Monday, 30 January 2012

Daniel Pennac - The Scapegoat

Title: The Scapegoat (Malaussène serie, book 1)
Original title: Au bonheur des ogres (La Saga Malaussène, tome 1)
Author: Daniel Pennac
Pub. year: 1985
Pages: 256
Editor: Harvill Press

Summary: His title is Quality Controller, but Benjamin's function at The Store is scapegoat for the rage of the customers. So sweet is his nature, so pathetic and eloquent his contrition, that most indignant victims withdraw their complaints. But there is also the matter of the bombs that keep exploding not far from where Benjamin is standing. Naturally, he becomes the prime suspect, even as he and his journalist girlfriend, Julie, have begun to unearth an even deeper mystery, a sinister and sordid conspiracy whose unraveling wilt expose yet one more seam in the dark heart behind the beguiling veneer of contemporary Paris.

So, now that the John Green's special is over, let's talk about a French book!

I present to you the first book of the Malaussène serie. Definitely my favorite saga outside genres like fantasy, science fiction, ... The French title is clearly inspired by another French book from Emile Zola: Au bonheur des dames (which you could translate by The Ladies' Paradise), probably because both of them are mostly located in department stores. For the rest, it's pretty different, and much funnier.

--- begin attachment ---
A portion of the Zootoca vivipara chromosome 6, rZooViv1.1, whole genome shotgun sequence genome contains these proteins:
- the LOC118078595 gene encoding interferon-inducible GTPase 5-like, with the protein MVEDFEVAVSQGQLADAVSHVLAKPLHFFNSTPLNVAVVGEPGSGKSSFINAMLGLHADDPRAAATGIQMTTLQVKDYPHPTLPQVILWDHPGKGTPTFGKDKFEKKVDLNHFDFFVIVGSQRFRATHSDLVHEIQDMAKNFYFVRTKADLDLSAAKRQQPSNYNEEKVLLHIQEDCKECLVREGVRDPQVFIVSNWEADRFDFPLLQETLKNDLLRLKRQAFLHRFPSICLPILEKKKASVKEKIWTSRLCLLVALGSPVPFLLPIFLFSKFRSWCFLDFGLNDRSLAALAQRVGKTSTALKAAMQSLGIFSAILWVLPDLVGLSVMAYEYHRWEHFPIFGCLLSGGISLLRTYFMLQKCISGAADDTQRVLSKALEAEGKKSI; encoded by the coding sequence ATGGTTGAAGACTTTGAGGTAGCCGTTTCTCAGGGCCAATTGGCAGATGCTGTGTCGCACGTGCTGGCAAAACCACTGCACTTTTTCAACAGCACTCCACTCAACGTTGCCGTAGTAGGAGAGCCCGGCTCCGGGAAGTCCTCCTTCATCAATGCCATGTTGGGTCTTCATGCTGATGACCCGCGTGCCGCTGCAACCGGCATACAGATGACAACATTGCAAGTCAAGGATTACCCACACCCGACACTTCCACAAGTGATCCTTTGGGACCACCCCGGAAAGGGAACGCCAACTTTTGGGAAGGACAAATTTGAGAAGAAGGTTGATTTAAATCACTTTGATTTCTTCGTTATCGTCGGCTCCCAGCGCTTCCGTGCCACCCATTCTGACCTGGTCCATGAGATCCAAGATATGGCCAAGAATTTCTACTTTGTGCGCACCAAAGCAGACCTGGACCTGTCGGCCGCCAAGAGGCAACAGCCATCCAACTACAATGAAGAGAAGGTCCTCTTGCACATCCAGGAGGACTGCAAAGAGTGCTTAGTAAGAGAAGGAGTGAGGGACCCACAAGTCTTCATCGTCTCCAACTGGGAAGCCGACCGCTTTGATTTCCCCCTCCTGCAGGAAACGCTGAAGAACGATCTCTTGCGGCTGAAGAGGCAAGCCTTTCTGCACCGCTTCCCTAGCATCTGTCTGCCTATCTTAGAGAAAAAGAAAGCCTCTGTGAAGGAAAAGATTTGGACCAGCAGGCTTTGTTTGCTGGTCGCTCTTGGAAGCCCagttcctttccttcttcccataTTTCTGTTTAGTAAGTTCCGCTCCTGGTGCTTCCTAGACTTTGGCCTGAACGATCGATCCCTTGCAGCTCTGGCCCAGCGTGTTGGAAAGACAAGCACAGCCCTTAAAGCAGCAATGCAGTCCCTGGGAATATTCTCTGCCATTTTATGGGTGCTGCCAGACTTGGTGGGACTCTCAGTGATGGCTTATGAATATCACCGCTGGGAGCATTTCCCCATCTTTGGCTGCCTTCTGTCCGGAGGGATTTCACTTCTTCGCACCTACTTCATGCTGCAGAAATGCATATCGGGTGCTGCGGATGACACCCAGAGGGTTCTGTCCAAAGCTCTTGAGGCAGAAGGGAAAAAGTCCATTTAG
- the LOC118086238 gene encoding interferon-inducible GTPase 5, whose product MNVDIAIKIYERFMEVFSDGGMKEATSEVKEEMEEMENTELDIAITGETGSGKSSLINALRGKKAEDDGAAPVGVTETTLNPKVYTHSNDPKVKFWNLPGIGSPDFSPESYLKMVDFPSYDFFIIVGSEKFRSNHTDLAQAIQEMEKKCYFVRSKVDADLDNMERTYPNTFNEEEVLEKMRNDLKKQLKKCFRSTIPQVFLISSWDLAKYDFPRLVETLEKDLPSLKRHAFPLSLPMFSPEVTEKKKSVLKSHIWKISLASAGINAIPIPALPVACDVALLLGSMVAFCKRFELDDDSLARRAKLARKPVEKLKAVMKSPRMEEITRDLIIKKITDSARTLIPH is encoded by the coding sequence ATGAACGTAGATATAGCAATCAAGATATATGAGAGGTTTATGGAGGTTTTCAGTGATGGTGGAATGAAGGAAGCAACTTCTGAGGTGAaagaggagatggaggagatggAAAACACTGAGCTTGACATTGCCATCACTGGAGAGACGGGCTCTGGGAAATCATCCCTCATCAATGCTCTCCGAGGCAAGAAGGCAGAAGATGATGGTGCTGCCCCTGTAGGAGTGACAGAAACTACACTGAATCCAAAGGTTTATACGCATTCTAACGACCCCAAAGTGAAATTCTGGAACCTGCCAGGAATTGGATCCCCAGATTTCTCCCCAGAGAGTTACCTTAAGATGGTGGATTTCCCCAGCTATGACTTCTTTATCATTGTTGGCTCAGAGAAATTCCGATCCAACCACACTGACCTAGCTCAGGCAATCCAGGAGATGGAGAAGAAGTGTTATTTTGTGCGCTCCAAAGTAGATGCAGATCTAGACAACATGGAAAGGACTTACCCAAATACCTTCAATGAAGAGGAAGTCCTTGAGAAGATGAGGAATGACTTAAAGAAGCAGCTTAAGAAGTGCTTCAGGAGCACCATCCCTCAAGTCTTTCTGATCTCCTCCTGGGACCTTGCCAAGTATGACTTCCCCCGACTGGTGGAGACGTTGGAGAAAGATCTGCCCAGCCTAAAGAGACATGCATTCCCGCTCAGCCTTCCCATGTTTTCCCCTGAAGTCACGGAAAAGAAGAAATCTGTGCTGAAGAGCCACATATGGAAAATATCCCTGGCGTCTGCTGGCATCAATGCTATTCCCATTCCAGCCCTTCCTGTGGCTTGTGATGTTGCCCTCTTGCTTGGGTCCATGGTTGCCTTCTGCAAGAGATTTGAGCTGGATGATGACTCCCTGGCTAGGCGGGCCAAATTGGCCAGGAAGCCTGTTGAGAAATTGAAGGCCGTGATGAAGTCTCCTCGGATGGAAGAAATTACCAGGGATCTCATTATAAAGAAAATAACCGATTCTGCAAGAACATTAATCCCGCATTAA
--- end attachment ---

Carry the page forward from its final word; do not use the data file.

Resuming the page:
Both complex and endearing, each character has his own personnality, and that is one of the most appealing things of this series. They're funny, eccentric, surprising and make you spend a really good moment with them. Especially, Benjamin Malaussene, whose bad luck led him to endorse his scapegoat role. Unfortunately for him, it's partly what makes this book so funny.
Moreover, he isn't the scapegoat only at work. He his one in his whole life. And his mother has the habit of falling in love, having a kid and letting him to Benjamin while she goes away with another man. Again and again. So he has to take care of his five half-siblings.

Daniel Pennac has this gift that makes me enjoy almost everything he writes. He has the ability to write about things that seem pretty incredible without being too caricatural and ruining the whole story.

Anyway, if THE Quentin Blake—who illustrates Roald Dahl stories—agreed to draw Pennac's Rights of the Readers, from his eponymous book, it surely shows the incredible talent of this writer, doesn't it?

EDIT 18/10/2013: A movie is now available in French theatres, based on this book!

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